Sunday, July 23, 2017

Movies: Spider-Man: Homecoming (or The Pathetic Spider-Boy) *SPOILERS*

There are three major rules to making a good superhero movie: 1. Trust your source material. 2. Trust your source material. 3. See Rules 1 & 2. I know many people (and many friends of mine) liked it, but to me Spider-Man: Homecoming was mostly a drastic, politically correct misfire.

Let start with a few things I liked. Tom Holland is pretty good as Spider-Man. He’s a little young, but can probably play Spider-Man for the next 20 years if he desires. Michael Keaton was enjoyable as the Vulture, a bad guy who isn’t truly evil. He believably thinks he’s doing the right thing for his family after being screwed over by a cold, uncaring system. The CGI and FX were great, as always.

The bad: nearly everything else. Again, has ANYONE connected with this movie read a Spider-Man comic? Unfortunately, probably not, unless you count those awful Ultimate stories. I don’t, those weren’t real comics. The supporting cast is irritating. Peter’s best friend Ned (Jacob Batalon) just exists to shout things the movie is already telling us visually. “OH MY GOD! You can walk on ceilings!” “OH MY GOD! You can shoot webbing!” “OH MY GOD ... “ You get the message. Ned, simmer down. He’s Spider-Man. We get it. For some reason, bully Flash Thompson is now an angry Indian boy. That is some inexplicable PC casting. Laura Harrier as Liz does well as Peter’s crush, who actually likes him back. Of course she is shuffled out for the super-annoying Michelle (Zendaya, whoever that is) who has no earthly reason to be in this movie, other than she is a Disney Channel star and they own Marvel. Her character is obnoxious and toxic. The only redeeming feature is that she wasn’t playing Mary Jane (Peter’s girlfriend from the comics and movies) or his love interest. Imagine my bubble bursting when she announces at the end of the movie that her friends call her “MJ.” No. MJ is Mary Jane Watson, not you. This character could ruin the entire franchise. Neither the actress or the character worked on any level. 

The largest problem with the film is that the Pathetic Spider-Boy (title stolen from Diversity & Comics’ review of the film, check it out here) is a failure. In the comics, Peter Parker sure has his share of bad luck, but he mostly manages to save the day and defeat the bad guys. This Peter is a total knob. He manages to accidently destroy an ocean liner, then can’t keep it from collapsing without the help of another hero. In the end, he is soundly beaten by the Vulture, and would have been killed if the Vulture’s armor hadn’t self-destructed. He’s a screw-up and loser. He and his friends are supposed to be around 15 years old, but they act as if they are 10 or 11. OH MY GOD! YOU CAN STICK TO WALLS!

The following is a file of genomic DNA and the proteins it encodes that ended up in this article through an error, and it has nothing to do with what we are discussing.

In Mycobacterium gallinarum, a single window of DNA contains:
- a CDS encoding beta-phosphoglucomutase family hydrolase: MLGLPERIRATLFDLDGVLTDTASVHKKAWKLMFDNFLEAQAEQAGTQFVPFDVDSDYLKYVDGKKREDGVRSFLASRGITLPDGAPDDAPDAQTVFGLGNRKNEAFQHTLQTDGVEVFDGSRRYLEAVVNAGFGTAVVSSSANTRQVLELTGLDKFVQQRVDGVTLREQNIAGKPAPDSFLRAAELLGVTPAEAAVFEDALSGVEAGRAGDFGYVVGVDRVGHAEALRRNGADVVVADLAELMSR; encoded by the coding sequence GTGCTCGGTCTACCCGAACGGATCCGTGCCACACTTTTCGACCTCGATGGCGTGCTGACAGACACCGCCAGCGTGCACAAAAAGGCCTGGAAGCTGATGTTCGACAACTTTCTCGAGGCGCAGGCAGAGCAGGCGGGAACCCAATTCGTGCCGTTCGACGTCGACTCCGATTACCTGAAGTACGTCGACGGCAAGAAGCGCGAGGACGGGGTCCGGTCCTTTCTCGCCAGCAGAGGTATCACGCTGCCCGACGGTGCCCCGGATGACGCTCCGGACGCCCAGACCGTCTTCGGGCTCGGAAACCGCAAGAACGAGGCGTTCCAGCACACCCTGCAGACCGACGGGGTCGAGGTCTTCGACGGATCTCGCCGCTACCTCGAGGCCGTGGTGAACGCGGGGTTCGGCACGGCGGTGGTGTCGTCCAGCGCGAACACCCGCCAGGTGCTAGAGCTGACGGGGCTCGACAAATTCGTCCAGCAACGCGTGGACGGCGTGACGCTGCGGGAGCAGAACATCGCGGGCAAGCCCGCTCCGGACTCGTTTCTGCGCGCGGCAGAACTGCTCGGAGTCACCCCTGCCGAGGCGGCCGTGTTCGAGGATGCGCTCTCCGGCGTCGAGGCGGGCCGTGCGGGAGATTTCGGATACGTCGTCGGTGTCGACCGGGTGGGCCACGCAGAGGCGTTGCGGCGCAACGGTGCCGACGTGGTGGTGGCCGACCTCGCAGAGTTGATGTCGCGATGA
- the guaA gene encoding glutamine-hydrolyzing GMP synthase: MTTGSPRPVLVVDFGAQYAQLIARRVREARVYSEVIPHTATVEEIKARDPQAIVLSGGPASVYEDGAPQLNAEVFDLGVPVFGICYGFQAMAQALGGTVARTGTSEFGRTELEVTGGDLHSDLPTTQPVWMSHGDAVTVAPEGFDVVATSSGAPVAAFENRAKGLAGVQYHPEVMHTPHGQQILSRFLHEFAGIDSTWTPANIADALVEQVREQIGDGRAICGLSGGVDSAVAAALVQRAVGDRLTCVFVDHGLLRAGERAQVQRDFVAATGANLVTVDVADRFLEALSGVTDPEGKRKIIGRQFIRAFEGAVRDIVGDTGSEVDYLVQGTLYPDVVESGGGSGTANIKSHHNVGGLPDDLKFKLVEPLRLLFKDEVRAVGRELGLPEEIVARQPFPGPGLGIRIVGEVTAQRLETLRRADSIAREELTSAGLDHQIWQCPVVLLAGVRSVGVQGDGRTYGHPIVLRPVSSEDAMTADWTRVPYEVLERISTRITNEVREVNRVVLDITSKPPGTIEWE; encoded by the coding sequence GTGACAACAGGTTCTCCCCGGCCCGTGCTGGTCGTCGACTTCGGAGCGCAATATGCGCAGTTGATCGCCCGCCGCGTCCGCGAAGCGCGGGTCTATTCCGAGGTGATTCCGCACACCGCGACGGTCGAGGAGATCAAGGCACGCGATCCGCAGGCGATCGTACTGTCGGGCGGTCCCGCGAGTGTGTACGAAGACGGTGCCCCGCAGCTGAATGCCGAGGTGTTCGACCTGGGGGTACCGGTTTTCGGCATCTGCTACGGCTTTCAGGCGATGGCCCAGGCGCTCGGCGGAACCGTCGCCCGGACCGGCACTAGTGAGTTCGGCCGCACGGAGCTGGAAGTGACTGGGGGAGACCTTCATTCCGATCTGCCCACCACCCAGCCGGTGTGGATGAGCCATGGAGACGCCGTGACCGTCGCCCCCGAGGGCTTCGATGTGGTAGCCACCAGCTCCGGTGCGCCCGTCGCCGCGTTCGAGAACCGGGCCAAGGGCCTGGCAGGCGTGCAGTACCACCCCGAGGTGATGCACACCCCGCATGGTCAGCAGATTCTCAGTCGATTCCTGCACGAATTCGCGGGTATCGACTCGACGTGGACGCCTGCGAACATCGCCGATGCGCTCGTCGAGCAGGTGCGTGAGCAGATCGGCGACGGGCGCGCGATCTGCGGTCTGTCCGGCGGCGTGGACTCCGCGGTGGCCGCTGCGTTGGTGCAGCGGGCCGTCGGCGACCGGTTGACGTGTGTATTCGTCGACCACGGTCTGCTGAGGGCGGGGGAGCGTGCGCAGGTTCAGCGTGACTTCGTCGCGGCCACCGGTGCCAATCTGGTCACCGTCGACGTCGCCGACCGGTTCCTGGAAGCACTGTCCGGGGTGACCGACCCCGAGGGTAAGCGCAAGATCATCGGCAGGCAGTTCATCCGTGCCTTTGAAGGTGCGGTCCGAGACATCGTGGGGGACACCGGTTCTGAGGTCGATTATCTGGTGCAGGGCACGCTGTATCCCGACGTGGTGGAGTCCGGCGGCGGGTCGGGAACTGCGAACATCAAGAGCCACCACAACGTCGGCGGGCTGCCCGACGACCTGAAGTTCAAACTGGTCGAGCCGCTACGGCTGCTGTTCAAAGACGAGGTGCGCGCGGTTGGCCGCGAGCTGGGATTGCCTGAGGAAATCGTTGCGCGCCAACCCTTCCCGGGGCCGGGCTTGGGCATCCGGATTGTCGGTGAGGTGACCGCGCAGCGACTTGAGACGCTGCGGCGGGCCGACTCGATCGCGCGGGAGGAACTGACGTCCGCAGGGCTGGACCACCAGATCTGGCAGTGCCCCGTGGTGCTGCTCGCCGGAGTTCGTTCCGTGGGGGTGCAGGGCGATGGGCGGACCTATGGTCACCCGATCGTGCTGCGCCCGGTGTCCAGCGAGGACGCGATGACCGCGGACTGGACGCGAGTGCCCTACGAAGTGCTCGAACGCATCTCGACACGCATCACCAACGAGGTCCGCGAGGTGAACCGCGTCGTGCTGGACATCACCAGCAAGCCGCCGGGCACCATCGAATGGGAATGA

The great Robert Downey Jr. with Tom Holland
Another problem is that Spider-Man’s uniqueness and intelligence are downplayed if not outright eliminated. In the comics, Peter Parker invents his web-shooters and web-fluid, sews his own costume and figures out the hero thing mostly himself. Being indirectly responsible for the death of his beloved Uncle Ben has put a weight on his shoulders--a weight that helps make him a true hero (as shown beautifully in the Sam Raimi Spider-Man films). In Homecoming, Ben Parker isn’t even mentioned. Tony Stark (Robert Downey Jr.) invents the web-shooters, gives Peter a hi-tech costume and basically invents Spider-Man. What does Peter do, except lose at every major task assigned him? He screws up so badly that Stark takes away his costume and gadgets in the middle of the movie, and HE DOESN’T GET THEM BACK! Spider-Man goes through the last half of the movie in a sweatshirt and sweatpants. That was infuriating. I paid $11 to see Spider-Man, not Sweatshirt Boy. Who wants to see that? This is true numbskull writing and directing.

Tomei, not Aunt May
Finally, I’m not sure what to make of Marisa Tomei as Aunt May. Every Aunt May in comics and the movies has been an elderly woman. Tomei is a very well kept 52 and looks much younger. Tony Stark flirts with her regularly. This isn’t the worst thing in the world, but she’s not Aunt May. Read a comic, producers!

Should every superhero movie be exactly like the comics in every way? No. I realize that certain changes sometimes have to be made for different mediums. However, why make a movie with Spider-Man as your source material, then ignore everything that made that character great? I’d understand if this was 1975 and the film was made by a studio that looked at Marvel like a cockroach. However, Marvel Studios was partially responsible (with Sony) for this movie! What hope do we have of anything being adapted well when the company that owns the character can’t get inspiration from their own source material?

The Spider-Man franchise has nowhere to go but up. I hope they make it there. This movie is not recommended.

Rating: ** stars out of 5

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